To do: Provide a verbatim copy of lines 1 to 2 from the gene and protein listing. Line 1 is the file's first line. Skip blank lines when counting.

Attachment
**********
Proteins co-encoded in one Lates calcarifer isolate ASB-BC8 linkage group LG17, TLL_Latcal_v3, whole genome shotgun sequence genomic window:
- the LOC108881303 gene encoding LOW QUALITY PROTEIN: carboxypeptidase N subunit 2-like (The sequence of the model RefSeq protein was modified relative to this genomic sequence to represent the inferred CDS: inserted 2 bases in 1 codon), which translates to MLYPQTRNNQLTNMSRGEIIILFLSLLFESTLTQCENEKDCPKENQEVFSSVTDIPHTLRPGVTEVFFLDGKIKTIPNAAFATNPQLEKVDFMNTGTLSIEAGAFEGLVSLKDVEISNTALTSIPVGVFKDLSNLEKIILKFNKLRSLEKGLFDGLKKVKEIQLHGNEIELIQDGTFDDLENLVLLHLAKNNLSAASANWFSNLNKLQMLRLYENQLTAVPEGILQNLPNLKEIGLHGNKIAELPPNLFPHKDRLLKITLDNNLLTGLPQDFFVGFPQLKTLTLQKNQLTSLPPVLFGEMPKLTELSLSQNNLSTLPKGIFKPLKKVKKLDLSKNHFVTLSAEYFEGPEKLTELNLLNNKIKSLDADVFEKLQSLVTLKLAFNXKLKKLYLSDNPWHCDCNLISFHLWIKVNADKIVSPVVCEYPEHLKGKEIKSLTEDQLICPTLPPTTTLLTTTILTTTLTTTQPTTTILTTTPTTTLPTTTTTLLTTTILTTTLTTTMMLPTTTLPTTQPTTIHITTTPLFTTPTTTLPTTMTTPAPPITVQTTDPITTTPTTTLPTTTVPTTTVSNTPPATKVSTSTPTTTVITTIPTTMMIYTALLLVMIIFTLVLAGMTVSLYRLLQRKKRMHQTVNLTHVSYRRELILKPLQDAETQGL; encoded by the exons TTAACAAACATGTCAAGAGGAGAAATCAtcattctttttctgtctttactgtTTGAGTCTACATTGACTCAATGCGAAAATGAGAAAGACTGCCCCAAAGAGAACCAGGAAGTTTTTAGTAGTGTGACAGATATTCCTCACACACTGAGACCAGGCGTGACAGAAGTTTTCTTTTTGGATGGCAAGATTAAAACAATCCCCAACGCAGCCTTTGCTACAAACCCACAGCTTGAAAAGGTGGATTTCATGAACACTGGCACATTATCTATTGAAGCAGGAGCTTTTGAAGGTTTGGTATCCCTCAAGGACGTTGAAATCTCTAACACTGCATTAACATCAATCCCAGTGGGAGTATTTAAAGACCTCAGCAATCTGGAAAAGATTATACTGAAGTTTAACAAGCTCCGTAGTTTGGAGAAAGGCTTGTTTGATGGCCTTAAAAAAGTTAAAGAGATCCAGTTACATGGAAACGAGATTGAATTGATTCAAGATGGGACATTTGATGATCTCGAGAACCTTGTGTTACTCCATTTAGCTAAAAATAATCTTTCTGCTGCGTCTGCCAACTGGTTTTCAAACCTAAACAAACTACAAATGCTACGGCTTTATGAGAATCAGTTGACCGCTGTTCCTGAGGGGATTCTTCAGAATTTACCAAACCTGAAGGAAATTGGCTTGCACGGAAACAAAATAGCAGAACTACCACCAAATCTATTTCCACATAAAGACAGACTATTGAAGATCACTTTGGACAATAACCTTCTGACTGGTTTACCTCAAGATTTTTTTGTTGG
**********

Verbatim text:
Proteins co-encoded in one Lates calcarifer isolate ASB-BC8 linkage group LG17, TLL_Latcal_v3, whole genome shotgun sequence genomic window:
- the LOC108881303 gene encoding LOW QUALITY PROTEIN: carboxypeptidase N subunit 2-like (The sequence of the model RefSeq protein was modified relative to this genomic sequence to represent the inferred CDS: inserted 2 bases in 1 codon), which translates to MLYPQTRNNQLTNMSRGEIIILFLSLLFESTLTQCENEKDCPKENQEVFSSVTDIPHTLRPGVTEVFFLDGKIKTIPNAAFATNPQLEKVDFMNTGTLSIEAGAFEGLVSLKDVEISNTALTSIPVGVFKDLSNLEKIILKFNKLRSLEKGLFDGLKKVKEIQLHGNEIELIQDGTFDDLENLVLLHLAKNNLSAASANWFSNLNKLQMLRLYENQLTAVPEGILQNLPNLKEIGLHGNKIAELPPNLFPHKDRLLKITLDNNLLTGLPQDFFVGFPQLKTLTLQKNQLTSLPPVLFGEMPKLTELSLSQNNLSTLPKGIFKPLKKVKKLDLSKNHFVTLSAEYFEGPEKLTELNLLNNKIKSLDADVFEKLQSLVTLKLAFNXKLKKLYLSDNPWHCDCNLISFHLWIKVNADKIVSPVVCEYPEHLKGKEIKSLTEDQLICPTLPPTTTLLTTTILTTTLTTTQPTTTILTTTPTTTLPTTTTTLLTTTILTTTLTTTMMLPTTTLPTTQPTTIHITTTPLFTTPTTTLPTTMTTPAPPITVQTTDPITTTPTTTLPTTTVPTTTVSNTPPATKVSTSTPTTTVITTIPTTMMIYTALLLVMIIFTLVLAGMTVSLYRLLQRKKRMHQTVNLTHVSYRRELILKPLQDAETQGL; encoded by the exons TTAACAAACATGTCAAGAGGAGAAATCAtcattctttttctgtctttactgtTTGAGTCTACATTGACTCAATGCGAAAATGAGAAAGACTGCCCCAAAGAGAACCAGGAAGTTTTTAGTAGTGTGACAGATATTCCTCACACACTGAGACCAGGCGTGACAGAAGTTTTCTTTTTGGATGGCAAGATTAAAACAATCCCCAACGCAGCCTTTGCTACAAACCCACAGCTTGAAAAGGTGGATTTCATGAACACTGGCACATTATCTATTGAAGCAGGAGCTTTTGAAGGTTTGGTATCCCTCAAGGACGTTGAAATCTCTAACACTGCATTAACATCAATCCCAGTGGGAGTATTTAAAGACCTCAGCAATCTGGAAAAGATTATACTGAAGTTTAACAAGCTCCGTAGTTTGGAGAAAGGCTTGTTTGATGGCCTTAAAAAAGTTAAAGAGATCCAGTTACATGGAAACGAGATTGAATTGATTCAAGATGGGACATTTGATGATCTCGAGAACCTTGTGTTACTCCATTTAGCTAAAAATAATCTTTCTGCTGCGTCTGCCAACTGGTTTTCAAACCTAAACAAACTACAAATGCTACGGCTTTATGAGAATCAGTTGACCGCTGTTCCTGAGGGGATTCTTCAGAATTTACCAAACCTGAAGGAAATTGGCTTGCACGGAAACAAAATAGCAGAACTACCACCAAATCTATTTCCACATAAAGACAGACTATTGAAGATCACTTTGGACAATAACCTTCTGACTGGTTTACCTCAAGATTTTTTTGTTGG